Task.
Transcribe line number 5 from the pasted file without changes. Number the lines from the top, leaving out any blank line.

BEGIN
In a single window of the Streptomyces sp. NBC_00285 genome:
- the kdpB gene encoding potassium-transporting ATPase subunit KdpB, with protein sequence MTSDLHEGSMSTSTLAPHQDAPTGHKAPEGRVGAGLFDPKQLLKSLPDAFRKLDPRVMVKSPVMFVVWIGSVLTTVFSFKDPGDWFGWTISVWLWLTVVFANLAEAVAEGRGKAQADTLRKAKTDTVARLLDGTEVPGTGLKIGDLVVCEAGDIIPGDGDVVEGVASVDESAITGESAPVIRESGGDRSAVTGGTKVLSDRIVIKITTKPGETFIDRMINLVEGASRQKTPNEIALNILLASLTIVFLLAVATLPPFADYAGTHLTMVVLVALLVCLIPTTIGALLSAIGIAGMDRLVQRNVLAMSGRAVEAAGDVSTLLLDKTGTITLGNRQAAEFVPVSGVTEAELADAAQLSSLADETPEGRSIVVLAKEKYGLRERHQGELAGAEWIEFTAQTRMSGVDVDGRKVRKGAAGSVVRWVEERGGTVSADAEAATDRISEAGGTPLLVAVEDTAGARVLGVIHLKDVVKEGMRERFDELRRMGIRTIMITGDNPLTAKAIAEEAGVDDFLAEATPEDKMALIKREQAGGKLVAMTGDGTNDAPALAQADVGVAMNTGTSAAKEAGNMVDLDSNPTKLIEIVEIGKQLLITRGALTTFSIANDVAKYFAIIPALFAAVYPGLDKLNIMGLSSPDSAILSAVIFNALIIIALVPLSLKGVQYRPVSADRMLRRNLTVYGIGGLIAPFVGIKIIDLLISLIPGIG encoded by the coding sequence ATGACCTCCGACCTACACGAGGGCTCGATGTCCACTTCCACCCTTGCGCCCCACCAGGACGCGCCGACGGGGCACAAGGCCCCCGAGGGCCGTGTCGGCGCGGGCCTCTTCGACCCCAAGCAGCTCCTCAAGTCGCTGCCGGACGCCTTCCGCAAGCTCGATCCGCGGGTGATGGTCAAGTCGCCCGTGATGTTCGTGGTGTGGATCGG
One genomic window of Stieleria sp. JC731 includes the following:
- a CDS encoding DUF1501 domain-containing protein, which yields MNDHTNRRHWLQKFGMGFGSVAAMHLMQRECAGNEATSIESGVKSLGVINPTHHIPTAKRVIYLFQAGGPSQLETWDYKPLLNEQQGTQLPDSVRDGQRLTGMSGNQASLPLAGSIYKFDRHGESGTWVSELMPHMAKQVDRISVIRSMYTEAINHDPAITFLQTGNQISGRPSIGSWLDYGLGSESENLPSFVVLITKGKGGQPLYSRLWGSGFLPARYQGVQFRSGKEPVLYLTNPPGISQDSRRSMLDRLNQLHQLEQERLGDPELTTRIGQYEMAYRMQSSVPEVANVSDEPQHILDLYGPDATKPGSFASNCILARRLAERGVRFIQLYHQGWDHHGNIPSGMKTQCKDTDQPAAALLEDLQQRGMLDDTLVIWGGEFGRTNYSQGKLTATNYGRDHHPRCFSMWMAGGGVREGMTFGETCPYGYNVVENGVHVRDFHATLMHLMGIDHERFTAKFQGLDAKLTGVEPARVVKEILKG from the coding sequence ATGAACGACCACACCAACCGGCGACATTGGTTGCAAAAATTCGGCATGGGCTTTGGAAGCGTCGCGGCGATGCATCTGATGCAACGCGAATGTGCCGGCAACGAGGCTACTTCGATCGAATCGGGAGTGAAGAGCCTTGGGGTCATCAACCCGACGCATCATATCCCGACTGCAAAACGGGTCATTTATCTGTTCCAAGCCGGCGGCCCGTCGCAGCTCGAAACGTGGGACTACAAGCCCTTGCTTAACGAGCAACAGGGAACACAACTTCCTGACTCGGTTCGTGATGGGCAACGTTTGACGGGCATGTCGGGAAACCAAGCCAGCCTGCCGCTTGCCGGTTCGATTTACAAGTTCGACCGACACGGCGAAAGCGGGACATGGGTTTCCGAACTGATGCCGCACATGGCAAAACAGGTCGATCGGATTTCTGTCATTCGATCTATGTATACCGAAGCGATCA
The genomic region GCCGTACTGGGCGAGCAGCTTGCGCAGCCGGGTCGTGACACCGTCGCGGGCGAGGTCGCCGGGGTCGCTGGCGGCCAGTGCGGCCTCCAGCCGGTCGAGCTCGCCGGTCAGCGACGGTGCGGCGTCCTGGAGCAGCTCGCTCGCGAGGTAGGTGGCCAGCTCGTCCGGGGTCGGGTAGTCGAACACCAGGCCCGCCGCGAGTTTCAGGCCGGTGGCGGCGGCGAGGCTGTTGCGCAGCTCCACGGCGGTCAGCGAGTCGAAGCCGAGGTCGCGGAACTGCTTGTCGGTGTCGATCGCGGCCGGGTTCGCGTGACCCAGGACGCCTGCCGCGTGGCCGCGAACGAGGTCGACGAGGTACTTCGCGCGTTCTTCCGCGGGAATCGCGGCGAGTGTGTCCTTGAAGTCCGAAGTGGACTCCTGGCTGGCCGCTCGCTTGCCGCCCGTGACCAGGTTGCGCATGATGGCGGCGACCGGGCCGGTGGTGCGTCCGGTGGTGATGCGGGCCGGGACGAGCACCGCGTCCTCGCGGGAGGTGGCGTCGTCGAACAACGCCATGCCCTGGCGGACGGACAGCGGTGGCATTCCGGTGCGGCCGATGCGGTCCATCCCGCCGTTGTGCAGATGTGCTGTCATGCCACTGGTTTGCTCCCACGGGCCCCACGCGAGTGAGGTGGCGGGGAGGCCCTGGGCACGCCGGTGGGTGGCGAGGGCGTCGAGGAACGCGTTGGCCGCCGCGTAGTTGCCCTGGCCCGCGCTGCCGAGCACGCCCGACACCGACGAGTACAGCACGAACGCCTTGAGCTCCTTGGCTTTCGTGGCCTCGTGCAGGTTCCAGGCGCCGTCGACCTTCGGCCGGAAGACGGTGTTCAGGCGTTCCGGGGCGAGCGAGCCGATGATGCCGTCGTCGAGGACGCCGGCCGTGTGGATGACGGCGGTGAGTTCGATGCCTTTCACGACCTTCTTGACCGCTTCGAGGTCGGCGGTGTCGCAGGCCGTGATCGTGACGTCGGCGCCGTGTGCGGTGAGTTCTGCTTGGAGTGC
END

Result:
The genomic region GCCGTACTGGGCGAGCAGCTTGCGCAGCCGGGTCGTGACACCGTCGCGGGCGAGGTCGCCGGGGTCGCTGGCGGCCAGTGCGGCCTCCAGCCGGTCGAGCTCGCCGGTCAGCGACGGTGCGGCGTCCTGGAGCAGCTCGCTCGCGAGGTAGGTGGCCAGCTCGTCCGGGGTCGGGTAGTCGAACACCAGGCCCGCCGCGAGTTTCAGGCCGGTGGCGGCGGCGAGGCTGTTGCGCAGCTCCACGGCGGTCAGCGAGTCGAAGCCGAGGTCGCGGAACTGCTTGTCGGTGTCGATCGCGGCCGGGTTCGCGTGACCCAGGACGCCTGCCGCGTGGCCGCGAACGAGGTCGACGAGGTACTTCGCGCGTTCTTCCGCGGGAATCGCGGCGAGTGTGTCCTTGAAGTCCGAAGTGGACTCCTGGCTGGCCGCTCGCTTGCCGCCCGTGACCAGGTTGCGCATGATGGCGGCGACCGGGCCGGTGGTGCGTCCGGTGGTGATGCGGGCCGGGACGAGCACCGCGTCCTCGCGGGAGGTGGCGTCGTCGAACAACGCCATGCCCTGGCGGACGGACAGCGGTGGCATTCCGGTGCGGCCGATGCGGTCCATCCCGCCGTTGTGCAGATGTGCTGTCATGCCACTGGTTTGCTCCCACGGGCCCCACGCGAGTGAGGTGGCGGGGAGGCCCTGGGCACGCCGGTGGGTGGCGAGGGCGTCGAGGAACGCGTTGGCCGCCGCGTAGTTGCCCTGGCCCGCGCTGCCGAGCACGCCCGACACCGACGAGTACAGCACGAACGCCTTGAGCTCCTTGGCTTTCGTGGCCTCGTGCAGGTTCCAGGCGCCGTCGACCTTCGGCCGGAAGACGGTGTTCAGGCGTTCCGGGGCGAGCGAGCCGATGATGCCGTCGTCGAGGACGCCGGCCGTGTGGATGACGGCGGTGAGTTCGATGCCTTTCACGACCTTCTTGACCGCTTCGAGGTCGGCGGTGTCGCAGGCCGTGATCGTGACGTCGGCGCCGTGTGCGGTGAGTTCTGCTTGGAGTGC